Early American pottery, old time English and French country wares, and the great pots of ancient Korea and China inspire my work. I love simplicity of form, the unexpected kiss marks of the flames in the kiln, and the notion of functionality.

You can use my pottery for everyday meals or special gatherings. I like to think my work goes well on New England farm tables and in sleek, high-tech kitchens.

Much of my adult life was spent working as a bookseller, managing the trade books at the UConn Co-op, organizing readings and the myriad things a bookseller does. All the while though, and even before I sold books, I made pots. My first pottery was The Stone House Pottery located on an old blueberry farm in Bolton, Connecticut during the seventies and into the eighties. Here, I built a catenary arch kiln from salvaged hard bricks and fired with homemade pipe burners. There were many challenges – the kiln took three days to fire – but this was also a time when there were numerous local craft fairs. All things hand made, especially pottery, were popular. It was during this time that I began to single fire my pots to save on fuel, a practice I continue to this day.

It was also during these years that I began to write about ceramics, including a booklet for Garden Way, a piece on tile-making for Mother Earth News, a piece on early Connecticut pottery for Ceramics Monthly, another for CM on flower pots, with a few short stories and essays on other topics thrown in.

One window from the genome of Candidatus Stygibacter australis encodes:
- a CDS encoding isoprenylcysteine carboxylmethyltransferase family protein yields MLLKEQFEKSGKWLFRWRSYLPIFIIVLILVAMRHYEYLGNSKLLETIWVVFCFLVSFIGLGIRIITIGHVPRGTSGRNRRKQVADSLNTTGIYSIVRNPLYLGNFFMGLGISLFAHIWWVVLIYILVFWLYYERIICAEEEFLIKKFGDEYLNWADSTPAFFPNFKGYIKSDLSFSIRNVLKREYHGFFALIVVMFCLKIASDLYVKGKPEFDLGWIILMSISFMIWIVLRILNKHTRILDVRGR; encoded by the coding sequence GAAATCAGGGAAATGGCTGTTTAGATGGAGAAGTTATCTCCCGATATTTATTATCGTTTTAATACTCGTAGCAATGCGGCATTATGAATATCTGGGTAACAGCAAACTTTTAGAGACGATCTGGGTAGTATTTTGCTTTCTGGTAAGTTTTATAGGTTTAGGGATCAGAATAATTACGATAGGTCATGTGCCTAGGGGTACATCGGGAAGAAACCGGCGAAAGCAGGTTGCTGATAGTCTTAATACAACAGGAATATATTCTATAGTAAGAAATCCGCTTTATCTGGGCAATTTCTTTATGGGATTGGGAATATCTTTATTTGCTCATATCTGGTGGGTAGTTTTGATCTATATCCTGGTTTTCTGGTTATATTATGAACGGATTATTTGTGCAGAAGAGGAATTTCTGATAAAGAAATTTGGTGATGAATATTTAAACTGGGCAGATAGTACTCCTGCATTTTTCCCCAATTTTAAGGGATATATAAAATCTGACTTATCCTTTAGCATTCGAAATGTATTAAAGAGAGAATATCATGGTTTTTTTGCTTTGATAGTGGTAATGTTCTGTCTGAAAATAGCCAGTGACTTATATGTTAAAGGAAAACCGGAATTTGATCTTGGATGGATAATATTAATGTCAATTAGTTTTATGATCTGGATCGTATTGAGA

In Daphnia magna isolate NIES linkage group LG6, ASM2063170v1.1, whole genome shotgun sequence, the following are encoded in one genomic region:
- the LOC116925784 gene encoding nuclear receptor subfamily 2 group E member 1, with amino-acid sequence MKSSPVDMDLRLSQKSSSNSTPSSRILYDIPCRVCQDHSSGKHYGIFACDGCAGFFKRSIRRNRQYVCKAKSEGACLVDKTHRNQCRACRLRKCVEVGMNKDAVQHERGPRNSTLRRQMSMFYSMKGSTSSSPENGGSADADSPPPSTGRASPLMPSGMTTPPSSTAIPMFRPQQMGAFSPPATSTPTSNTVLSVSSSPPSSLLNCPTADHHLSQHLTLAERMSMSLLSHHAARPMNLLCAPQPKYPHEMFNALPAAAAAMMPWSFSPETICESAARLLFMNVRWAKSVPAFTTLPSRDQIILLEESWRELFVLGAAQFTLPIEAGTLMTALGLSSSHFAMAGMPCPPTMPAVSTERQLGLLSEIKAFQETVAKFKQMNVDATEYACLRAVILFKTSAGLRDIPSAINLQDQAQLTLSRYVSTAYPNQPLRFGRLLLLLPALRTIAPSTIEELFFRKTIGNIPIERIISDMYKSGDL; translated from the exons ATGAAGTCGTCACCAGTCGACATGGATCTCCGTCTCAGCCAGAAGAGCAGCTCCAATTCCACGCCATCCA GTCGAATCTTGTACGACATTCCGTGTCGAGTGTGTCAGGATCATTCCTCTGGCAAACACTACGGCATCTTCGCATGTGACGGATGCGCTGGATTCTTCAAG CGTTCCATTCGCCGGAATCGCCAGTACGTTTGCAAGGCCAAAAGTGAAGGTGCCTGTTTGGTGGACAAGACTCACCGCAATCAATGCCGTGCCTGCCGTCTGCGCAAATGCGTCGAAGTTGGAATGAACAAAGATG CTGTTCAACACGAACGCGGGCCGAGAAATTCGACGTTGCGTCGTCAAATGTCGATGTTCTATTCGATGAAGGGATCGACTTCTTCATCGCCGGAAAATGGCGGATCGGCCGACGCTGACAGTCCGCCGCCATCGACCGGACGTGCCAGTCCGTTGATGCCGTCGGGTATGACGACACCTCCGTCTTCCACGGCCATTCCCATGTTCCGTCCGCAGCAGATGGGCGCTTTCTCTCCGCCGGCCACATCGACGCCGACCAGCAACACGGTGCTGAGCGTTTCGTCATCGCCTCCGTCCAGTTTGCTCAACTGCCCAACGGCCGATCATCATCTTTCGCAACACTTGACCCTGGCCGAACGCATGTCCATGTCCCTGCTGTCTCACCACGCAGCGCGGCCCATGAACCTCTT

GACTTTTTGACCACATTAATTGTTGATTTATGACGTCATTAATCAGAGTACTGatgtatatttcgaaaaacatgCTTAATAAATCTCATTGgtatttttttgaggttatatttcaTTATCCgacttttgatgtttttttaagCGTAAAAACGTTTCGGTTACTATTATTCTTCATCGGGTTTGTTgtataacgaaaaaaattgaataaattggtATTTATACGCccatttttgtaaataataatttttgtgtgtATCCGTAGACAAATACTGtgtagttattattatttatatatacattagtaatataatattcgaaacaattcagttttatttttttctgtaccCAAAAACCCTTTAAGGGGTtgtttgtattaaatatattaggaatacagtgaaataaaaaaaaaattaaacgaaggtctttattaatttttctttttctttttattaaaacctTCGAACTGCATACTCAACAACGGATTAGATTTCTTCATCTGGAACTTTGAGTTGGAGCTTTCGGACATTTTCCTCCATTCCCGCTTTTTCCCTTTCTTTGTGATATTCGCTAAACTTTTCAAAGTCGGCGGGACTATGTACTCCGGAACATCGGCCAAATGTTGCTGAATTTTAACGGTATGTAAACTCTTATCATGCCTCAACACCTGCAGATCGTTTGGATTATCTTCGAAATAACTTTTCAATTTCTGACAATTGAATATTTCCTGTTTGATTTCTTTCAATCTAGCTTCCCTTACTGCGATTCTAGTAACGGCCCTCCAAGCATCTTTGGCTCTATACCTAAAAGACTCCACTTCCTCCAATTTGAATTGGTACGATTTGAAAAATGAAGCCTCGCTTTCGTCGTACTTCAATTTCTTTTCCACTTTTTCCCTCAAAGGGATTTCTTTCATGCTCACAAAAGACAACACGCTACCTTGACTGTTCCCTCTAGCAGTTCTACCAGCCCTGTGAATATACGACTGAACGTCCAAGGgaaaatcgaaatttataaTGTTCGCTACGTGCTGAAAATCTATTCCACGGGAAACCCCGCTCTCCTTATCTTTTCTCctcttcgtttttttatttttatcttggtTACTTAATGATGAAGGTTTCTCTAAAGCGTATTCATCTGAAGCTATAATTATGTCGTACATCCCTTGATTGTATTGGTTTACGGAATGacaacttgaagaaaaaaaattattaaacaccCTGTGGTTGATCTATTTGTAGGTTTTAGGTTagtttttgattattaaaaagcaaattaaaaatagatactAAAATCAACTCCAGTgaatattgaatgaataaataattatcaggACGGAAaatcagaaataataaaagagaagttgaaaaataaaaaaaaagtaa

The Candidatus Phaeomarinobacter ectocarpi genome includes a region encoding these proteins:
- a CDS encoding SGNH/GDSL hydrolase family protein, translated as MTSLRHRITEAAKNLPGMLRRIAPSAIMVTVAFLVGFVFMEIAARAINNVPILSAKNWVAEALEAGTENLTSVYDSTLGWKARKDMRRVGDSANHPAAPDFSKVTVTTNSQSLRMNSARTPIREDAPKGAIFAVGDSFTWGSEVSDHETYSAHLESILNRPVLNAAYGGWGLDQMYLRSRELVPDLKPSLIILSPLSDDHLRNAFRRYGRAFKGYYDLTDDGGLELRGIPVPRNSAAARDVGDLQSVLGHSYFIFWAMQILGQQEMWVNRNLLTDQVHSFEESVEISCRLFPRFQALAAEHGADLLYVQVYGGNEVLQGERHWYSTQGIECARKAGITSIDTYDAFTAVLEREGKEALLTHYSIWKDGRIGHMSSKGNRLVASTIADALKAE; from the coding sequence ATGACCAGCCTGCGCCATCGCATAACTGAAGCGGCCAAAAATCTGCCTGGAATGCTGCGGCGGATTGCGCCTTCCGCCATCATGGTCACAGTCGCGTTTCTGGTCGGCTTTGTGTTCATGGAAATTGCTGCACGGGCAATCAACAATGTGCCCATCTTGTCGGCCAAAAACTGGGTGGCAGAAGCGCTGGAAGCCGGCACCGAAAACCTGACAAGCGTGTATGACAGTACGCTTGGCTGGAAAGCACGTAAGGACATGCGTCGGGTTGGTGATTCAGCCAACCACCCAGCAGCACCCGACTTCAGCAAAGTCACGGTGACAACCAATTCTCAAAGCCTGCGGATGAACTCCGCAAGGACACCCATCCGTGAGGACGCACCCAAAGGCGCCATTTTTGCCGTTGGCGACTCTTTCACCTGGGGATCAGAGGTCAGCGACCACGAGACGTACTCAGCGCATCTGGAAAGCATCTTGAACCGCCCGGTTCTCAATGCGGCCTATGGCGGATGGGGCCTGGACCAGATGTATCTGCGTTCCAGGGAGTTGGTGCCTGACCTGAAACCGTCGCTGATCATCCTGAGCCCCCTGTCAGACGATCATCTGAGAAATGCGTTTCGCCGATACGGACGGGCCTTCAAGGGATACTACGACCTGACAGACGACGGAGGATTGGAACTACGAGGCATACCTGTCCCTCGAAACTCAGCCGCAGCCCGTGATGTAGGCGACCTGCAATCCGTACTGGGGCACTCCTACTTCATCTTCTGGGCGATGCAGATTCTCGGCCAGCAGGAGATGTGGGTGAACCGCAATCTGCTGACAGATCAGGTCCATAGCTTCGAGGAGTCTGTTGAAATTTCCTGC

Building the chimney on the crossdraft kiln.

In the mid-eighties, we – my three children (now grown with homes of their own) and the photographer Joseph Szalay – moved to Ashford. Here, I established Willow Tree Pottery, named for the weeping willow tree we planted in the old hay field in front of the house. I built a crossdraft kiln, followed by the downdraft kiln I fire today. My studio, with whitewashed walls, is in our walkout basement and looks out onto the gardens. The kiln shed is just a few steps from the studio door. I have thrown on the same kickwheel, a Lockerbie, all these years.

After writing the book, Connecticut: Driving Through History, published by Covered Bridge Press, I became involved in putting together the catalog for what was to be MC Richard’s retrospective exhibit at the Worcester Center for Crafts but became her memorial exhibit. I wrote the biographical essay and edited the catalog, Imagine Inventing Yellow: the Life and Work of MC Richards. This was followed by a catalog for the Mikhail Zakin exhibit that I edited.

Guy Wolff: Master Potter in the Garden
The UPNE edition of Clay

Berkley, Penguin USA published my book Clay The History and Evolution of Humankind’s Relationship with Earth’s Most Primal Element.  Books have been part of my life as long as I can remember. Clay came into my life when I was a young woman. I took classes first with Lois Eldridge in her Glastonbury studio, and then with Betsy Tanzer at Wesleyan Potters, but am largely self-taught. Most of my days involve clay or books or both. In addition there are the gardens, family and friends, things to do with my granddaughters, and alas, politics.

My hope is that the pleasure I feel when sitting at the wheel, the wet clay spinning in my hands, the excitement of firing, comes to you through my pots.